9/02/2008

Looking for Comfort

Mama used to say - "if Ellouise answers the phone, there could be blood on the floor and she will tell you everything is fine."

My cousin Jim called, "How are you Ellouise? I am worried about you."
"I am fine." I assured him.

The morning after mama died I woke up a bit numb and dreading the day which promised family meetings about the funeral and other such stuff. My family is not big on hugs - at least not that I can tell - and I was hungry for a few.

I burst into tears when I picked up sweet messages from storyteller friends who had read about Mama's death on this blog. Just the hugs I was needing.

Jim and I decided to go into Charlotte early - to visit some of my family. I knew they would be at home because I was headed to Elmwood Cemetary where many of my favorites from my childhood are resting.

This was a sunny Saturday - a football Saturday - the streets were clogged with fans going to the Virginia Tech - East Carolina Football game. All parking lots within blocks of the stadium were full. Tail gates were open and partying in full swing.














As soon as we drove through the gates of Elmwood Cemetary all that noise dropped away - leaving the calming buzz of cicada in the trees and a few bird calls.

















Elmwood is familiar turf - first from my childhood when I would come with Granny to visit Mama's daddy and then later, once the genealogy bug grabbed me, I wandered the paths finding folks.



We stopped first at the Cobb plot. This was an unmarked grave plot until the early 1990s when I invited some Diggle family members to contribute to a stone that would name all the folks resting here. Genealogy causes you to do things like that. The stone was laid and we celebrated a Mass at St. Peters Catholic Church where they had all worshiped from the 1850s until late 1960s.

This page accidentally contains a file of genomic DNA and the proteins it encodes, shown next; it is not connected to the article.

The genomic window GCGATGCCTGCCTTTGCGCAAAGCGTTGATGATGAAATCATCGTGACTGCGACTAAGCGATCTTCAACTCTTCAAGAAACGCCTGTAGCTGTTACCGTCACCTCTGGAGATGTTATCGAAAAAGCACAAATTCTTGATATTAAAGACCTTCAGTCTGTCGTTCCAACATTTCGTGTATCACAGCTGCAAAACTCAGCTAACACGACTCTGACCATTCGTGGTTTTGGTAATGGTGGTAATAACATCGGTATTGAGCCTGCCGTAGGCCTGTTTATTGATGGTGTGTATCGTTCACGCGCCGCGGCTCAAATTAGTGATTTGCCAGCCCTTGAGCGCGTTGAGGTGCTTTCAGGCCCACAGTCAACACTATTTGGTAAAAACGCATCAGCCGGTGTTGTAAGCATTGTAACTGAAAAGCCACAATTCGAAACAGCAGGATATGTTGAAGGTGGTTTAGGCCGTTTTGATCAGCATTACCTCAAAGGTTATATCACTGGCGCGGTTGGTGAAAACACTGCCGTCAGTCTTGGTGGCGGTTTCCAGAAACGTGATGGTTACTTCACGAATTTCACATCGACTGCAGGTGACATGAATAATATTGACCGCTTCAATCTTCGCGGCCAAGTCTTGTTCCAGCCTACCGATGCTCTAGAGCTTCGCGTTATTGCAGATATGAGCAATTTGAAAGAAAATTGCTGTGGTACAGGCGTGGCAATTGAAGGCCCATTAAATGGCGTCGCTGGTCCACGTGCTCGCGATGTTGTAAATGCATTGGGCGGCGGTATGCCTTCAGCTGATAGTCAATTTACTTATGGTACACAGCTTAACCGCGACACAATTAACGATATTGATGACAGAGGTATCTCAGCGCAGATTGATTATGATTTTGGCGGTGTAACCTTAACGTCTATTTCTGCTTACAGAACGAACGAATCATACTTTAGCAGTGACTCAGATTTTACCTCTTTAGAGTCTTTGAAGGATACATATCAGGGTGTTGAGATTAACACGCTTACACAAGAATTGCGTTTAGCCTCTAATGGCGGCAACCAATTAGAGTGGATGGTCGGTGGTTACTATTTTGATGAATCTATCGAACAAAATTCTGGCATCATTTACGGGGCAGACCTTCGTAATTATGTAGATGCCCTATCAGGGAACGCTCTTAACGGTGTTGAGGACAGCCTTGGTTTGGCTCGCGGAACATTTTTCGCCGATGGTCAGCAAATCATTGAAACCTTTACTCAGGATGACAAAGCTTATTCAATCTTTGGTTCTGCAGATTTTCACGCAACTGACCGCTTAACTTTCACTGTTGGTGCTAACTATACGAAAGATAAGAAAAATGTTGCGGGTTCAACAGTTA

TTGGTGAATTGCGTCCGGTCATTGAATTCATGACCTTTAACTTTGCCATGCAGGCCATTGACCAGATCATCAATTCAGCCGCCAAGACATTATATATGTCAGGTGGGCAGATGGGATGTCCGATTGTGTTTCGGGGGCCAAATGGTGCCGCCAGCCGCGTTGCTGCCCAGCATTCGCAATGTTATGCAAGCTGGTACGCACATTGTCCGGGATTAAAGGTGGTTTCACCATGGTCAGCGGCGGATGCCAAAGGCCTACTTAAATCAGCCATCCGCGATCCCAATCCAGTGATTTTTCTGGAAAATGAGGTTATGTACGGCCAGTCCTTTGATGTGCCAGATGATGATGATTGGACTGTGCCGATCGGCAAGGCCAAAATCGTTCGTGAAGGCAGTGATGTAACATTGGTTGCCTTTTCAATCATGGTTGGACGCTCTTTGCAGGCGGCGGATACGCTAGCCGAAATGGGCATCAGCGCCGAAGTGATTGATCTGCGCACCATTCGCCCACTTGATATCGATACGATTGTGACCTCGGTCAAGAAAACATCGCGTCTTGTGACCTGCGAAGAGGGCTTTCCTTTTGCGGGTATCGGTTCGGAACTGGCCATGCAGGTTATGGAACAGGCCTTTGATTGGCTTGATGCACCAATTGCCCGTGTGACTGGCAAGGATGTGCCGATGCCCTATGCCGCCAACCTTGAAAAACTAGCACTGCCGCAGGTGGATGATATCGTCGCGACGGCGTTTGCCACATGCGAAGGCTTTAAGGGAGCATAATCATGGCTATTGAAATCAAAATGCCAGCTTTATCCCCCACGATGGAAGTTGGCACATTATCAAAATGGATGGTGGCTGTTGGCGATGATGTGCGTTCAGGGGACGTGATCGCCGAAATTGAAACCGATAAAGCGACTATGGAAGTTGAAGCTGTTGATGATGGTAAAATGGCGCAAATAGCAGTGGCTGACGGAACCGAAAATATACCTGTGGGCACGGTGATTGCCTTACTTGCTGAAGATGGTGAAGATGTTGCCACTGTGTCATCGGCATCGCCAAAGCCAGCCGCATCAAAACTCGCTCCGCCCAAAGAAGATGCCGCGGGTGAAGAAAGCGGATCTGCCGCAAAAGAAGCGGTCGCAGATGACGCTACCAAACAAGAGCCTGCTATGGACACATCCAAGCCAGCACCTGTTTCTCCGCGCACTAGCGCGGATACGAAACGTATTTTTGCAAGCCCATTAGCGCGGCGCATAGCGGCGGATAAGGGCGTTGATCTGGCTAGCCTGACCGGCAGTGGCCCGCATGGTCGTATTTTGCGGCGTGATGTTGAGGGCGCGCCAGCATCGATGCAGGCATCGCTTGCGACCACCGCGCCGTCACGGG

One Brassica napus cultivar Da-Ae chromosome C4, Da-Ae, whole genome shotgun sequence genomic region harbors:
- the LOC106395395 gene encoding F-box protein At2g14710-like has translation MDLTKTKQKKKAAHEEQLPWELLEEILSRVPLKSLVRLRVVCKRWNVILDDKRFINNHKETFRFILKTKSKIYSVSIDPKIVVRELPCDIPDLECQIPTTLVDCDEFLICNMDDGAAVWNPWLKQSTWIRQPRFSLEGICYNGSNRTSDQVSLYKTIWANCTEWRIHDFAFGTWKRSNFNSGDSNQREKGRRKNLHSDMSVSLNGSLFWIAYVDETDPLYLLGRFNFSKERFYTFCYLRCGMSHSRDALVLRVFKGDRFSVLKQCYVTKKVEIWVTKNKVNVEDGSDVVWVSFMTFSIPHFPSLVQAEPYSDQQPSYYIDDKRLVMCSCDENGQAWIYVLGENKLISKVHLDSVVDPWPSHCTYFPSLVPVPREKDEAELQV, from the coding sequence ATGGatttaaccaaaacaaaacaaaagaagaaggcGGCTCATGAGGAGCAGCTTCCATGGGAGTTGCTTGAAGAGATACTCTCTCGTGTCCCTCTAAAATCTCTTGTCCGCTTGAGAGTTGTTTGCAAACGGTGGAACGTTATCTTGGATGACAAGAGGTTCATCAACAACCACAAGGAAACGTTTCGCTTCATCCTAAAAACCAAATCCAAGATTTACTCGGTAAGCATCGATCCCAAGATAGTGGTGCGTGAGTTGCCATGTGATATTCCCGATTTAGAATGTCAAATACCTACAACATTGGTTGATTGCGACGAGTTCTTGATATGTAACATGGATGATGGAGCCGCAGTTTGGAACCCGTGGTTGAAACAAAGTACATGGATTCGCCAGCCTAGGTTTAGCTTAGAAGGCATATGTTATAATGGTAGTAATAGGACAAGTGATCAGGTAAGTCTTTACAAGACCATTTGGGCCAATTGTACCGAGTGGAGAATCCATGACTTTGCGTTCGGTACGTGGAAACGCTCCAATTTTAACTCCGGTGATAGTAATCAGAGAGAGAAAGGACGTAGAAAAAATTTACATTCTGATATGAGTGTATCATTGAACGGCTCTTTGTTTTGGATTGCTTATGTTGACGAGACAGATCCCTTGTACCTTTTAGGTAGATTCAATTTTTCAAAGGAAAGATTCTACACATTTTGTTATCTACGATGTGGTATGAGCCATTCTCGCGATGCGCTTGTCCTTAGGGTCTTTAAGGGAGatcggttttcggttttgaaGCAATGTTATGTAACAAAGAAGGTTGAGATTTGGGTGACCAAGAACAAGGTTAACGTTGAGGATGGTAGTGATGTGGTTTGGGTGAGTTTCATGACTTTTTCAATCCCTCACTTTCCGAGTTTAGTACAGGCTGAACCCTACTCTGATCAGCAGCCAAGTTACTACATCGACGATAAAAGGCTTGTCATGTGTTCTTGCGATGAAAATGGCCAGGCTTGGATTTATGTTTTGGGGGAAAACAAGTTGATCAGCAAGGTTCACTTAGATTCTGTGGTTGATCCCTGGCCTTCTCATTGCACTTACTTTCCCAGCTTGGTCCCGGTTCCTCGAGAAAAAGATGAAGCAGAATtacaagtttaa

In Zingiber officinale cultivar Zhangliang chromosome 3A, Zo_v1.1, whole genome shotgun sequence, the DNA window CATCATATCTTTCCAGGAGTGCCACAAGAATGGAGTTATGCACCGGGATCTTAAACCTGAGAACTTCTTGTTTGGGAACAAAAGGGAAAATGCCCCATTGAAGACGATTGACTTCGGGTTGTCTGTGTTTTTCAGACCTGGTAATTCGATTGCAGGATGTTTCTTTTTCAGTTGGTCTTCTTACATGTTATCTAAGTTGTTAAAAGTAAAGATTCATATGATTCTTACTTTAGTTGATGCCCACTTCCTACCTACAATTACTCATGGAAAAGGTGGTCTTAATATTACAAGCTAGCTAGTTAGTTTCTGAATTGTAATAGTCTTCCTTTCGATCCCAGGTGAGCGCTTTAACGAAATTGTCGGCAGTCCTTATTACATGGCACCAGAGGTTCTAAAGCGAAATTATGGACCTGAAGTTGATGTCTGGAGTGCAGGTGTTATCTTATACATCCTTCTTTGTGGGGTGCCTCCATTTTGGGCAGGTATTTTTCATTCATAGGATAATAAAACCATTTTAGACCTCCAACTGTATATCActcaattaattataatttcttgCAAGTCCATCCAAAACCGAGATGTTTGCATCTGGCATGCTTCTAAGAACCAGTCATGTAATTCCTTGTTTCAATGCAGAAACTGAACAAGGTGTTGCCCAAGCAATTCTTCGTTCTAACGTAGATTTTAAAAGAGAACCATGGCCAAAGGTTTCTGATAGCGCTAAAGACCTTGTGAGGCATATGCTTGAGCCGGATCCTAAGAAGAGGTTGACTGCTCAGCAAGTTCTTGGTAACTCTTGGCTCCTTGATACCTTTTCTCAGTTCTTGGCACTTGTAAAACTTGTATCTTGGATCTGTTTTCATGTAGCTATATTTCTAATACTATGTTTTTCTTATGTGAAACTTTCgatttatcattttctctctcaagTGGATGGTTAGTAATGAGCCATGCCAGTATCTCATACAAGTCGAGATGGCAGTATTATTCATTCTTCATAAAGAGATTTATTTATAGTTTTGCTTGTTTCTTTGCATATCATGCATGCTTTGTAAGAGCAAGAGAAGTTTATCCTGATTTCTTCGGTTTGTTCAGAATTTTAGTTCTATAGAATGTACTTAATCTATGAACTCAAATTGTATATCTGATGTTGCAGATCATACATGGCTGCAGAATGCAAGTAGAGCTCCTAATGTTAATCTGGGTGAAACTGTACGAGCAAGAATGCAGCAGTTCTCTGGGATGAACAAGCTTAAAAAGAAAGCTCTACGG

My godmother, Annie Grose is buried here and I used to tell people that Aunt Annie
haunted me in my dreams until I got that stone placed. When we left I found myself thinking about bushes and plants.
This is where my father's parents, his grandparents, his brother Jack, his sister, Mary Cobb and her husband Pete are resting.

And then only a half a block away I came to Granny's plot.
I have been coming to this spot since my earliest memories - on Sunday afternoons with Mama and Granny. Maybe I thought I would find Mama here too. She has been looking for Granny for months.
Where ever they are I hope they are together and laughing.

Someone said to me recently that they did not understand why Catholics don't believe in "scattering" ashes. I do. I am glad I am Catholic and won't be scattered. I want a spot. Someplace where people can find me. And I know just where it will be -
Arlington National Cemetary, down the hill on the left side of the Tomb of the Unknown Soldier monument.

Our daughter Gretchen is already there - holding the place for Jim and me.

Just like Daddy has been holding Mama's spot next to him at Evergreen Cemetary.